Human Rights Sub-Commission needs to find its voice on the Millennium Development Goals
The Sub-Commission on the Promotion and Protection of Human Rights needs to speak out on how human rights are essential to achieving the Millennium Development Goals (MDGs). The rights of minorities and indigenous peoples should be a central focus of this work, as respecting these rights can contribute greatly to fulfilling the MDGs effectively and equitably. While the Millennium Project set up by UN Secretary General, Kofi Annan, together with bodies such as the UN Committee on Economic, Social and Cultural Rights and Special Rapporteurs have pledged to cooperate to help to achieve the goals, the Sub-Commission has so far failed to fulfil its potentially valuable role in this respect.
In a statement submitted to the Sub-Commission taking place in Geneva until 15 August, Minority Rights Group International encourages the Sub-Commission to examine the MDGs in more detail from a human rights perspective with a view to supporting states in their efforts make these goals a reality for all. Minorities and indigenous peoples are often the poorest of the poor and yet, due to factors including insufficient participation and consultation, failure to understand their specific circumstances, and lack of disaggregated data, they may not be amongst those expected to be lifted from extreme poverty by 2015. According to MRG, while attention to the needs of these groups can help to achieve the goals, states and development actors need more guidance in regard to the problems of minorities and indigenous peoples, the outcomes sought, and the processes required. Important indicators have been selected to measure progress towards MDGs, however these do not include data on minorities and indigenous peoples. Without such guidance minorities and indigenous peoples may remain neglected.
In July the UN Development Programme (UNDP) released its Human Development Report 2003 highlighting ‘patchy’ progress by some states on MDGs, matched by backsliding of conditions in many of the world’s poorest nations. Far from achieving the eight goals by 2015 as was demanded by the international community at the UN Millennium Assembly, the trends identified by the UNDP report indicate that some will not defeat poverty until 2165. In its statement, MRG points to the key impact of discrimination against minorities and indigenous peoples as a barrier against provision of decent health care, housing, education, financial credit, or political participation. Many Afro-descendants in Latin America, for example, face severe discrimination in addition to lack of birth registration and identity documents, which limits their access to social assistance and to formal sector employment. An important first step is to identify and recognize minorities and indigenous peoples as such, who often suffer from distinct circumstances and conditions of poverty.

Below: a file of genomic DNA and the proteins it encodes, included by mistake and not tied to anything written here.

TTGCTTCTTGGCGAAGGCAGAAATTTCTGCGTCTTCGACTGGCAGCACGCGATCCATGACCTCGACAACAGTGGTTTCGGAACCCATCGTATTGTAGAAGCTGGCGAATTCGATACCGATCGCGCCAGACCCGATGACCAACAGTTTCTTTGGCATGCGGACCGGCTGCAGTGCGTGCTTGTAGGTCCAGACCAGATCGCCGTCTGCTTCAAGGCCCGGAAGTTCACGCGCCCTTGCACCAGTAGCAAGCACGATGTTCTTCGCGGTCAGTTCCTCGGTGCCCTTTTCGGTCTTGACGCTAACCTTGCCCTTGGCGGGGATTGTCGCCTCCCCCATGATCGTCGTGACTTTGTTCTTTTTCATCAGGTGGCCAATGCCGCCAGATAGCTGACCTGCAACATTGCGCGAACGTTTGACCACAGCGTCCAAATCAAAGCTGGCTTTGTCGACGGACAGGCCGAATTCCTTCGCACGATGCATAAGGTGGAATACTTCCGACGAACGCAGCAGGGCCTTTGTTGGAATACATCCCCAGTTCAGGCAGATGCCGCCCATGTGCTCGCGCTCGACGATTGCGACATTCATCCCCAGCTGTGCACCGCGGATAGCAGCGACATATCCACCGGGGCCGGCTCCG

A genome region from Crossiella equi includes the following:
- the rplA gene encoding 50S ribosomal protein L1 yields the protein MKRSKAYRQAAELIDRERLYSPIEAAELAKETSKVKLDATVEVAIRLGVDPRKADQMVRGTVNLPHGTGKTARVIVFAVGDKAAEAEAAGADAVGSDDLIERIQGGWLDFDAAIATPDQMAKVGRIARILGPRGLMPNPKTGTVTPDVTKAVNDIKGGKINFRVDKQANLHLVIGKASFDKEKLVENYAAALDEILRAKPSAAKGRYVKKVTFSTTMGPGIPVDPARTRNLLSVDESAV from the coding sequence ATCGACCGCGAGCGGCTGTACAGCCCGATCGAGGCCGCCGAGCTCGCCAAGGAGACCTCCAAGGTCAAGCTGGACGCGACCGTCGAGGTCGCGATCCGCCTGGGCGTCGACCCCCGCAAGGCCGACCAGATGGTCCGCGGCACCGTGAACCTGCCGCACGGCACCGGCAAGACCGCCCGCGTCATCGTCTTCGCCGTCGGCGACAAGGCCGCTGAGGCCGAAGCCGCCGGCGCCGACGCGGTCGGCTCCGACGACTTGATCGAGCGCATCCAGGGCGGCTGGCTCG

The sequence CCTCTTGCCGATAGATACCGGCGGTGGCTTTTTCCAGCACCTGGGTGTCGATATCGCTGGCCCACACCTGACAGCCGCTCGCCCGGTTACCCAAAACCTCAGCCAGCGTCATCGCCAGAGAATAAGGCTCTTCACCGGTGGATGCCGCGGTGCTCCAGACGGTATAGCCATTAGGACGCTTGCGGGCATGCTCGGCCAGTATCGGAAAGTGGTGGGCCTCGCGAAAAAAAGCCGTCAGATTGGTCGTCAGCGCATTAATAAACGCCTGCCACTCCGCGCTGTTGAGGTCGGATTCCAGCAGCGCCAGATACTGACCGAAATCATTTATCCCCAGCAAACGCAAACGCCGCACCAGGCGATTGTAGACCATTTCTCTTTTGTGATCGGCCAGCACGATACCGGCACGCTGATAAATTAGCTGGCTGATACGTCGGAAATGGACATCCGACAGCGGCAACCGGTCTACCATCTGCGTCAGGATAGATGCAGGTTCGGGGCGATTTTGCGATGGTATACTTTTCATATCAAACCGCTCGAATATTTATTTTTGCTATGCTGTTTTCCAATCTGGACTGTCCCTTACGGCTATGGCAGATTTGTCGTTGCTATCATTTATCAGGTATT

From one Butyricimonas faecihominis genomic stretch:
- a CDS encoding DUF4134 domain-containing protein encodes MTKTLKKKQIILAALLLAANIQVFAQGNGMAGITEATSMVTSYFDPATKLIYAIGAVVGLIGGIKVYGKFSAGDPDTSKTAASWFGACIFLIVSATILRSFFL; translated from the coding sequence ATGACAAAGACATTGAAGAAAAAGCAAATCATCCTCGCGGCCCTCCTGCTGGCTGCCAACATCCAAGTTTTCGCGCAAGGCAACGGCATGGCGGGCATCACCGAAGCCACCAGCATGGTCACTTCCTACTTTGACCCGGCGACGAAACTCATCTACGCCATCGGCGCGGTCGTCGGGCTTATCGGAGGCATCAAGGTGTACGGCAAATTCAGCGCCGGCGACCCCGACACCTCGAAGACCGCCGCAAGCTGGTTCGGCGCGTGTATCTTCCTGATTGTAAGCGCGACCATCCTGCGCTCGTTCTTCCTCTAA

In its conclusions, MRG suggests that the Sub-Commission elaborate specific recommendations to states on how to ensure that the MDGs are achieved in a manner that is compatible with human rights standards. Special attention in any such recommendations must be paid to marginalized groups, including minorities and indigenous peoples. MRG believe that such information would be welcomed by other bodies within the UN, including the UNDP and the Millennium Project, to support their work on achieving the goals. Bilateral development agencies that have given high priority to the MDGs would also benefit from these recommendations, which would in turn strengthen the existing commitment within many development agencies to promote human rights in development cooperation.
The work of the Sub-Commission can help to ensure that the MDGs become an opportunity for reducing inequalities rather than increasing exclusion.
The full text of MRG’s statement is available in the ‘advocacy statements’ section of this website.